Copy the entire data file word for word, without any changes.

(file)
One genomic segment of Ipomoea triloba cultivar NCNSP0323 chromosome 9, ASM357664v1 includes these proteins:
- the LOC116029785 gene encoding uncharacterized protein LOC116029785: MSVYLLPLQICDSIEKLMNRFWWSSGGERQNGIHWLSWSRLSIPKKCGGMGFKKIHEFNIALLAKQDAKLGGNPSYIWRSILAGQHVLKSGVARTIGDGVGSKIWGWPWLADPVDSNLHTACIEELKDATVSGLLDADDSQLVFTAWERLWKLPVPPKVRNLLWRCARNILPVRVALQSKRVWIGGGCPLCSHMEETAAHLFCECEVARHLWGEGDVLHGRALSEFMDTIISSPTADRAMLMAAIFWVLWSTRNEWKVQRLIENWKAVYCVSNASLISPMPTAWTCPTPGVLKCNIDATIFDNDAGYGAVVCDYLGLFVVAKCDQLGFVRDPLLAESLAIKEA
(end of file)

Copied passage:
One genomic segment of Ipomoea triloba cultivar NCNSP0323 chromosome 9, ASM357664v1 includes these proteins:
- the LOC116029785 gene encoding uncharacterized protein LOC116029785: MSVYLLPLQICDSIEKLMNRFWWSSGGERQNGIHWLSWSRLSIPKKCGGMGFKKIHEFNIALLAKQDAKLGGNPSYIWRSILAGQHVLKSGVARTIGDGVGSKIWGWPWLADPVDSNLHTACIEELKDATVSGLLDADDSQLVFTAWERLWKLPVPPKVRNLLWRCARNILPVRVALQSKRVWIGGGCPLCSHMEETAAHLFCECEVARHLWGEGDVLHGRALSEFMDTIISSPTADRAMLMAAIFWVLWSTRNEWKVQRLIENWKAVYCVSNASLISPMPTAWTCPTPGVLKCNIDATIFDNDAGYGAVVCDYLGLFVVAKCDQLGFVRDPLLAESLAIKEA